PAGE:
This article originally featured in the February 2022 issue of Connect.
Pierre-Hubert Leroux (Fukui)
As mindfulness and minimalism have become trendy, Zen has grown exponentially popular in the West. Many associate it with Japan and the beautiful dry Zen-inspired gardens of Kyoto, but Zen’s roots actually go back to ancient India with zazen. Preceding even Buddhism itself, the practice of seated meditation, zazen in Japanese, would bring the mind and body together as one through the simple act of sitting and breathing. As a Zen monk explained to me when I first tried it out, zazen asks its practitioners to simply let thoughts come and go without concentrating on any of them.
Gautama Buddha—the historical Buddha on whose teachings the original Buddhist religion was founded—adopted zazen as a way to share his teachings of reaching enlightenment through means other than speech or writing. Bodhidharma, the Buddhist monk famous for spending nine years doing zazen while facing a cave wall (and the model behind the daruma dolls many Japanese people make wishes to), would later spread his form of Buddhism throughout China. That Buddhism would eventually reach Japan and be called Zen Buddhism, with zazen being a part of it. There are three major schools of Zen Buddhism now, one of which is the especially zazen-centric Soto Zen.
It might come as a surprise that the center of Zen in Japan today is not in Kyoto, but in Fukui Prefecture, hidden deep in the mountains. Eiheiji Temple in northern Fukui, established in the 13th century, is one of two main temples of Soto Zen and the largest Zen training site in all of Japan. To understand how this peaceful corner of the Japanese countryside became so important to Zen Buddhism, let me take you on a journey back in time to the beginning of this fascinating part of Japanese history.
A Centuries-Old Tradition Comes to Life
It all began in the year 1200 with the birth of Dogen, the son of a prominent Kyoto family. A gifted child and an avid learner, Dogen experienced the tragic loss of both his parents at an early age. It awakened him to the impermanent nature of all things, one of the essential doctrines of Buddhism. It is said that this shock was the catalyst leading Dogen to enter the Buddhist priesthood at a young age at Mount Hiei.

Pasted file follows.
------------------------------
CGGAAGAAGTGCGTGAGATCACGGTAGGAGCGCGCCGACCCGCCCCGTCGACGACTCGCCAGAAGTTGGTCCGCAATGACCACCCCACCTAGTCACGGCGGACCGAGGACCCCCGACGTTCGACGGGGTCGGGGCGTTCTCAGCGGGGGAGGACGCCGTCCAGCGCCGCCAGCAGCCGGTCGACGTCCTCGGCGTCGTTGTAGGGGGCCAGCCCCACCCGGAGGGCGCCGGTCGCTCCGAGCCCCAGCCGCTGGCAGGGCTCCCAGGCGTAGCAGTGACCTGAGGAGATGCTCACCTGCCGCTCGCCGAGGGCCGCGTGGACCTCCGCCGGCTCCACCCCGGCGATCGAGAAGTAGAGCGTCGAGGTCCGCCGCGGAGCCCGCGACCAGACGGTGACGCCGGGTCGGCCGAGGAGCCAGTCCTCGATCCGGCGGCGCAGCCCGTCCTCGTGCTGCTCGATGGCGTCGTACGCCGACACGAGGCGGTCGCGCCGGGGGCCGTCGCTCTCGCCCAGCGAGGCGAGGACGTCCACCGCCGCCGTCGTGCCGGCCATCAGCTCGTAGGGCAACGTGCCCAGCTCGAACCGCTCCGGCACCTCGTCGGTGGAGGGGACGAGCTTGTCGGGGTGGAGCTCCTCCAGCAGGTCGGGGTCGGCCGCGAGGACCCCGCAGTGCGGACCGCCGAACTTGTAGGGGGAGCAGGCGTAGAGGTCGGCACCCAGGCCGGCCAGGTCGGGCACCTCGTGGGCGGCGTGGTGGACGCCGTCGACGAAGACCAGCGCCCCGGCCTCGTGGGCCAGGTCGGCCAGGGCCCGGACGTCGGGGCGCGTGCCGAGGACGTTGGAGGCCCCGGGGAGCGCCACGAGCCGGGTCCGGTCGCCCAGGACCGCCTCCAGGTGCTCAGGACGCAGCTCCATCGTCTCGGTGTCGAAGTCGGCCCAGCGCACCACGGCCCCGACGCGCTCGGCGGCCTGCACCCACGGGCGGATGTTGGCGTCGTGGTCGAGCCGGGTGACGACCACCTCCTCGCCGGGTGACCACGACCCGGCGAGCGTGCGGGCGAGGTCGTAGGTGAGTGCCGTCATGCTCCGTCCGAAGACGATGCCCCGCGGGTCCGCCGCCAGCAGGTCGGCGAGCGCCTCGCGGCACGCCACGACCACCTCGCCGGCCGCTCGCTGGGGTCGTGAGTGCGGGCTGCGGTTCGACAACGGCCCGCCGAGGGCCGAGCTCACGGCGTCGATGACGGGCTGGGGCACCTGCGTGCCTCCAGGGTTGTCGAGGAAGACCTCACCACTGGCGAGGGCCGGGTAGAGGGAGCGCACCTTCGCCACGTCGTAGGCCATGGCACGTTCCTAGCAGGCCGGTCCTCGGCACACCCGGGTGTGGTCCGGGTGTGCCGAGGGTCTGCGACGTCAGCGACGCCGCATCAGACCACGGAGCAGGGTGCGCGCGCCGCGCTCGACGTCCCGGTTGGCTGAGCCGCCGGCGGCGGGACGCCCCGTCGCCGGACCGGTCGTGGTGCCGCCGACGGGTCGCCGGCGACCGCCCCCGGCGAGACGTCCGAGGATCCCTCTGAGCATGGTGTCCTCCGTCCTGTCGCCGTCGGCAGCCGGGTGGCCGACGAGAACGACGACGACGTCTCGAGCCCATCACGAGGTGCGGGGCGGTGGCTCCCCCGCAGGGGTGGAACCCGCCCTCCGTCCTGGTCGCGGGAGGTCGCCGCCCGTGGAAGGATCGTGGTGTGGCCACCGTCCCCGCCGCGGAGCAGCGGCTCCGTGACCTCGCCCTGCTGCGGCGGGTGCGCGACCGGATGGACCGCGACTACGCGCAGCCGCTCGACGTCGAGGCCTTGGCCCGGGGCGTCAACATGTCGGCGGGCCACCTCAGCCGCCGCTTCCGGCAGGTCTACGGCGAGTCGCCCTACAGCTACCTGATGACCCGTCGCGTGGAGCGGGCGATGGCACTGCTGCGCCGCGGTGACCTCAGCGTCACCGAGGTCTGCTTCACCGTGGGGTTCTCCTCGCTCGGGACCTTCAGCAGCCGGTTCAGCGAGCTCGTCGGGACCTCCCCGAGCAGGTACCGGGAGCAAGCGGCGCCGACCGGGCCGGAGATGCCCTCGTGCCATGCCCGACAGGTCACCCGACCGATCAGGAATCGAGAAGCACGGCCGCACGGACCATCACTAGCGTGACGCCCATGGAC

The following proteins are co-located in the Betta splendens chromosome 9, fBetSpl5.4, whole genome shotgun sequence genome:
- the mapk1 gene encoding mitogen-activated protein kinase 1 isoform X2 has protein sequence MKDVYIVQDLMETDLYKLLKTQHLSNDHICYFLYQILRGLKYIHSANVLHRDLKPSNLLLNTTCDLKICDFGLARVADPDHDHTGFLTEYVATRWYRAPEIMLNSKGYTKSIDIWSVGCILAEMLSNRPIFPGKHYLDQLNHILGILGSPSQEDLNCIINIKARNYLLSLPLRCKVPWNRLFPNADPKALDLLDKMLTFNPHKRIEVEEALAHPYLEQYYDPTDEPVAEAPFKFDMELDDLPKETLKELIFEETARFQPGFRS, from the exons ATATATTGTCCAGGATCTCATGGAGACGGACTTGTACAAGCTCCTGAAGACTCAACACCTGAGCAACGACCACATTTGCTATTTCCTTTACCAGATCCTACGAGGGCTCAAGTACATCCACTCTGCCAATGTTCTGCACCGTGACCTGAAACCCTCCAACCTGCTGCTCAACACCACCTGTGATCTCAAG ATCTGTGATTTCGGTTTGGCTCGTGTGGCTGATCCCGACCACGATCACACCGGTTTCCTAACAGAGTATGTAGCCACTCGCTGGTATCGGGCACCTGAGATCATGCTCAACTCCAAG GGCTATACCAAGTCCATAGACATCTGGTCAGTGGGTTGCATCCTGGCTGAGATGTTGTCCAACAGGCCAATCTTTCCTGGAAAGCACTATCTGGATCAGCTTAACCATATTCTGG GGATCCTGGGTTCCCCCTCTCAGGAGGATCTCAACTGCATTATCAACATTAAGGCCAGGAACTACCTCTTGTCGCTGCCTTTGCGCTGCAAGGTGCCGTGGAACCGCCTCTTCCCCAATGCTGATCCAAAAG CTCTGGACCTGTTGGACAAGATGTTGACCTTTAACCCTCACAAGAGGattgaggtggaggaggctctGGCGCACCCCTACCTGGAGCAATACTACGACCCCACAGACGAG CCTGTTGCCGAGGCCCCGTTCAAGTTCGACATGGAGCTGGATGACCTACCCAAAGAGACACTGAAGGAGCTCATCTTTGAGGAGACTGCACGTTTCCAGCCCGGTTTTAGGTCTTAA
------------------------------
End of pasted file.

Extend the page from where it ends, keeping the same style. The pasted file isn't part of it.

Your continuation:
Throughout his training, however, Dogen became dissatisfied with the mainstream Buddhist thinking and methods he learned, and no one in Japan could cure him of his dissatisfaction. One priest advised him to go to China and seek different answers there, advice he accepted. However, before departing for China, Dogen first traveled to Kenninji Temple in Kyoto, a major Rinzai Zen temple, where he deepened his understanding of Zen.
In China, Dogen found a Buddhist master named Rujing. This master employed heavy use of zazen, and in a speech one day about zazen’s importance in casting mind and body off from passionate and debilitating emotions to achieve tranquility, Dogen felt enlightenment. Rujing would task an enlightened Dogen to bring zazen-centric Zen Buddhism to Japan, Soto Zen. Before Dogen departed for Japan, Rujing warned him to stay away from established powers and live deep in the mountains.
Back at Kenninji Temple in Kyoto, Dogen began his missionary work for Soto Zen and published Fukan Zazengi (Universal Recommendation for Zazen in English), an essay and manual on the significance of zazen and how to practice it. The writing provoked a variety of reactions throughout the Japanese Buddhist world, including hostile ones, as Dogen’s teachings—that the most important thing in Buddhist training is to practice zazen—differed wildly from mainstream beliefs at the time. After being accused of heresy by the Buddhist establishment and having his dwelling in Kyoto vandalized, he left the capital on self-imposed exile.